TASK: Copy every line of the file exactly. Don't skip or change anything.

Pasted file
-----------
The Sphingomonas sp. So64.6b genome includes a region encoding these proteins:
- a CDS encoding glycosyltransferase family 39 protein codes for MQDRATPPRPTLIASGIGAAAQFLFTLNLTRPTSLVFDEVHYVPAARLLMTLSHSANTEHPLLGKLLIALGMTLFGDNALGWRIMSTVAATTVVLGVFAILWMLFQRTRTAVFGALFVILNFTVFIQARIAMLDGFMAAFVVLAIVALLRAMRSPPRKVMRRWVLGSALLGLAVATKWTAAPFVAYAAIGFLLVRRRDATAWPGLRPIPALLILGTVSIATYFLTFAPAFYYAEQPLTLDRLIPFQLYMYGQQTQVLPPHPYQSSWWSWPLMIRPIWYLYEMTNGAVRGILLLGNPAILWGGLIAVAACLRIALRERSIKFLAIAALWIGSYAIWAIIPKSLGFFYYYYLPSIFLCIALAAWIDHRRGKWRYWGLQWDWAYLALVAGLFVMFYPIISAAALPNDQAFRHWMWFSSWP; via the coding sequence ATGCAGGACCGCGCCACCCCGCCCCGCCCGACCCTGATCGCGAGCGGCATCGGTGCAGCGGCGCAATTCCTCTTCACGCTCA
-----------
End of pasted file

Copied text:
The Sphingomonas sp. So64.6b genome includes a region encoding these proteins:
- a CDS encoding glycosyltransferase family 39 protein codes for MQDRATPPRPTLIASGIGAAAQFLFTLNLTRPTSLVFDEVHYVPAARLLMTLSHSANTEHPLLGKLLIALGMTLFGDNALGWRIMSTVAATTVVLGVFAILWMLFQRTRTAVFGALFVILNFTVFIQARIAMLDGFMAAFVVLAIVALLRAMRSPPRKVMRRWVLGSALLGLAVATKWTAAPFVAYAAIGFLLVRRRDATAWPGLRPIPALLILGTVSIATYFLTFAPAFYYAEQPLTLDRLIPFQLYMYGQQTQVLPPHPYQSSWWSWPLMIRPIWYLYEMTNGAVRGILLLGNPAILWGGLIAVAACLRIALRERSIKFLAIAALWIGSYAIWAIIPKSLGFFYYYYLPSIFLCIALAAWIDHRRGKWRYWGLQWDWAYLALVAGLFVMFYPIISAAALPNDQAFRHWMWFSSWP; via the coding sequence ATGCAGGACCGCGCCACCCCGCCCCGCCCGACCCTGATCGCGAGCGGCATCGGTGCAGCGGCGCAATTCCTCTTCACGCTCA